Glassfish V3 Beta Geared to the Enterprise
- By John K. Waters
GlassFish V3, the next generation of the open-source Java EE 5 application server, is now in beta, as announced by Sun Microsystems
and the GlassFish community
The new version has been integrated with the NetBeans IDE (integrated development environment) and enhanced with enterprise-class features from Sun's Java System Application Server Enterprise Edition. Those features include clustering, administration and load-balancing capabilities designed to make GlassFish suitable for highly scalable, volume enterprise deployments for SOA (service-oriented architecture) and Web 2.0 applications.
This release also comes with Web Services Interoperability Technology (WSIT), which integrates Web services with Web apps and enables better interoperability between Sun's Java platforms and Microsoft's Windows. In addition, it will feature a native implementation of the Java Business Integration Web services deployment framework.
GlassFish V2 will also have a smaller footprint, Sun says, at 63MB, which should make for an easier download. The memory footprint in this version is smaller, too, making it more portable.
Both releases will help enterprises build and deploy SOA and Web 2.0 applications and services, the company said, by leveraging next-generation Web technologies (AJAX, scripting and REST), which simplify development and deployment of scalable, interactive applications.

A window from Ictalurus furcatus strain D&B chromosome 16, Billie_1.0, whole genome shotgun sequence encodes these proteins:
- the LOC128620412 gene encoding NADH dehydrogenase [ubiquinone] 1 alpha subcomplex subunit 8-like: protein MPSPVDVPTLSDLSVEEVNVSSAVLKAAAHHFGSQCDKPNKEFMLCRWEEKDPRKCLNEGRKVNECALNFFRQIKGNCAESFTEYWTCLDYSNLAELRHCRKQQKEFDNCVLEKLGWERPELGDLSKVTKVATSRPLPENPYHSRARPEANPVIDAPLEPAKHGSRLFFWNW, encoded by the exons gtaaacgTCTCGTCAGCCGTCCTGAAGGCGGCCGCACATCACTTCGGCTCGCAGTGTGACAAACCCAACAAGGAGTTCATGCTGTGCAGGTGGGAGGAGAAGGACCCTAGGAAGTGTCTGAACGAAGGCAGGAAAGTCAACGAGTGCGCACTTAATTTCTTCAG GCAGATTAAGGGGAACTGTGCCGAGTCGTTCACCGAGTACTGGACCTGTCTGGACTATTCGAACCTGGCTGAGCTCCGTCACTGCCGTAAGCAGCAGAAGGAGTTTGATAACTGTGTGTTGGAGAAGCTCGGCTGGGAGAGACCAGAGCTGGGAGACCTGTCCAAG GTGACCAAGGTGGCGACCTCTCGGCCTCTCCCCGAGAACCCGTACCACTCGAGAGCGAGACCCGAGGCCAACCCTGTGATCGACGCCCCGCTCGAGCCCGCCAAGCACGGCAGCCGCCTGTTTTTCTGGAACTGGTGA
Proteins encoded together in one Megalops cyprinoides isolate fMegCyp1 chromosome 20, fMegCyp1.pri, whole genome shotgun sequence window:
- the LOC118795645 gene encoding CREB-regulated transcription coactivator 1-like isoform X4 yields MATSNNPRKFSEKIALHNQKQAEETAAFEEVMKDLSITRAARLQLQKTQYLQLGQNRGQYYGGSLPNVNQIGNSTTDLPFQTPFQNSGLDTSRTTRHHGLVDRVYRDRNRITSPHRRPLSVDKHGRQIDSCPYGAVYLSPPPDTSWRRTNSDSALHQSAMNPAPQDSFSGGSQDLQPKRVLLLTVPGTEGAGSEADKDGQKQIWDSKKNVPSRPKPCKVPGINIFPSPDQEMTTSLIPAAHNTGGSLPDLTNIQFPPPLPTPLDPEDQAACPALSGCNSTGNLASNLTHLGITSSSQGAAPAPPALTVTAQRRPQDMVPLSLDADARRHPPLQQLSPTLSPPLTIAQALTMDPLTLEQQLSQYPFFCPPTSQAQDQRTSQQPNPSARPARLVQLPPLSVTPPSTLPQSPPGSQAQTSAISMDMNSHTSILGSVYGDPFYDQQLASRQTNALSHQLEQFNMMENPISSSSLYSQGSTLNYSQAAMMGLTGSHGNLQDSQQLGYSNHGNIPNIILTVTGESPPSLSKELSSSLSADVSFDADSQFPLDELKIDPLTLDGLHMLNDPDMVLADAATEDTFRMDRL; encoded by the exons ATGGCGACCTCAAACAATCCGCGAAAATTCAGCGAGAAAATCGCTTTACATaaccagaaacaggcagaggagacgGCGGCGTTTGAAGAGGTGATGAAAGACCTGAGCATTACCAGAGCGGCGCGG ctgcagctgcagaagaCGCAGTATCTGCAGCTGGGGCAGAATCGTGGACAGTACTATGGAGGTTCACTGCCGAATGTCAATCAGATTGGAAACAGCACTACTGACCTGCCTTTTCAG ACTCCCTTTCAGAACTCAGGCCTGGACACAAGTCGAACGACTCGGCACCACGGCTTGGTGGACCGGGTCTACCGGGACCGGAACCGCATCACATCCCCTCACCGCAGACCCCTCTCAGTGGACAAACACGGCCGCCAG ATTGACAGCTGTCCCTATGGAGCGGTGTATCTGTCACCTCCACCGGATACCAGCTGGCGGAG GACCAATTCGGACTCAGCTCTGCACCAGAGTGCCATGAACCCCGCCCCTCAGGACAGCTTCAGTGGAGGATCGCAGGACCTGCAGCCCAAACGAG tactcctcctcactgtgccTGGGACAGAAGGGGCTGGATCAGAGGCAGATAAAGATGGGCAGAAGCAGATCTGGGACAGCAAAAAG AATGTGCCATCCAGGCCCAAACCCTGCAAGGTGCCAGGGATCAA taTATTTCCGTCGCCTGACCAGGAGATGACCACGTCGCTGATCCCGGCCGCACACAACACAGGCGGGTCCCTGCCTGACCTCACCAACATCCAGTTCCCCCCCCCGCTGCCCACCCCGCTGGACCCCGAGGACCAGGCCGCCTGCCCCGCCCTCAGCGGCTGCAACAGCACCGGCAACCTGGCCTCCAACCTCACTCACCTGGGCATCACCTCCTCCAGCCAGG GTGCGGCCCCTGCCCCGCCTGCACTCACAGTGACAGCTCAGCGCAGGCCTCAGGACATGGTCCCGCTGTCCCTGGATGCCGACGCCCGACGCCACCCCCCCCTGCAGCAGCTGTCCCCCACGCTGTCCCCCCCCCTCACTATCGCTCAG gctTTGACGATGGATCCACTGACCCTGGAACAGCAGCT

The Sun-sponsored GlassFish project was launched in 2005 to develop an open-source Java EE 5 application server. It's one of several community-type projects hosted on Sun's java.net collaboration site. GlassFish is part of ''a larger effort by Sun to release major portions of its code into open source for use and improvement by the community,'' according to Sun.
GlassFish is available under a dual license: Sun's own Common Development and Distribution License and the GNU General Public License version two (GPLv2).
Sun also announced a new Java Specification Request, JSR 311, which focuses on providing support for RESTful Web Services in the Java Platform. This JSR, Sun says, "will help further promote standardization around the next generation Web technologies." It also will aim to provide easy-to-use APIs for Java EE or Java SE platforms. Sun plans to work with BEA, Apache, Google, Jboss, TmaxSoft and Jerome Louvel (author of the Restlet project).
The GlassFish beta is available now on the GlassFish download page, along with a survey and contest offer. The Web Developer Pack is also available for download.
John K. Waters is a freelance writer based in Silicon Valley. He can be reached